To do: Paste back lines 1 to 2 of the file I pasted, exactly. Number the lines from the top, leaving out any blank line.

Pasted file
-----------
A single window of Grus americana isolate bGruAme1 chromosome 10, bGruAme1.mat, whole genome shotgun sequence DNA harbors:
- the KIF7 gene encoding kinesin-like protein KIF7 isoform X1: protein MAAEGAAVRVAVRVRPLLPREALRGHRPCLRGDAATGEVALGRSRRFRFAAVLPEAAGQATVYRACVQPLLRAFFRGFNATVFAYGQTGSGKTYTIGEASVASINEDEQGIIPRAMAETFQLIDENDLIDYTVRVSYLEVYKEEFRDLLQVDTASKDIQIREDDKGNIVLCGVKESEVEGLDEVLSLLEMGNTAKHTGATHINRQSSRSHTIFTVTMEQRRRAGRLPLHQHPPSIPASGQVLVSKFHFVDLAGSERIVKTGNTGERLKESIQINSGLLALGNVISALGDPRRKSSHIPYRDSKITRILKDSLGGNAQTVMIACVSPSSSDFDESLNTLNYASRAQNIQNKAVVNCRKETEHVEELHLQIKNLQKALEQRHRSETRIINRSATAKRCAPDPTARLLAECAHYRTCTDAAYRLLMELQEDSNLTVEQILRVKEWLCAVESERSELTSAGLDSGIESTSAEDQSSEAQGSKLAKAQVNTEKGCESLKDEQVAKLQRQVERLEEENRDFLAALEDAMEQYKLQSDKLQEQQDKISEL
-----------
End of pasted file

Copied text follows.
A single window of Grus americana isolate bGruAme1 chromosome 10, bGruAme1.mat, whole genome shotgun sequence DNA harbors:
- the KIF7 gene encoding kinesin-like protein KIF7 isoform X1: protein MAAEGAAVRVAVRVRPLLPREALRGHRPCLRGDAATGEVALGRSRRFRFAAVLPEAAGQATVYRACVQPLLRAFFRGFNATVFAYGQTGSGKTYTIGEASVASINEDEQGIIPRAMAETFQLIDENDLIDYTVRVSYLEVYKEEFRDLLQVDTASKDIQIREDDKGNIVLCGVKESEVEGLDEVLSLLEMGNTAKHTGATHINRQSSRSHTIFTVTMEQRRRAGRLPLHQHPPSIPASGQVLVSKFHFVDLAGSERIVKTGNTGERLKESIQINSGLLALGNVISALGDPRRKSSHIPYRDSKITRILKDSLGGNAQTVMIACVSPSSSDFDESLNTLNYASRAQNIQNKAVVNCRKETEHVEELHLQIKNLQKALEQRHRSETRIINRSATAKRCAPDPTARLLAECAHYRTCTDAAYRLLMELQEDSNLTVEQILRVKEWLCAVESERSELTSAGLDSGIESTSAEDQSSEAQGSKLAKAQVNTEKGCESLKDEQVAKLQRQVERLEEENRDFLAALEDAMEQYKLQSDKLQEQQDKISEL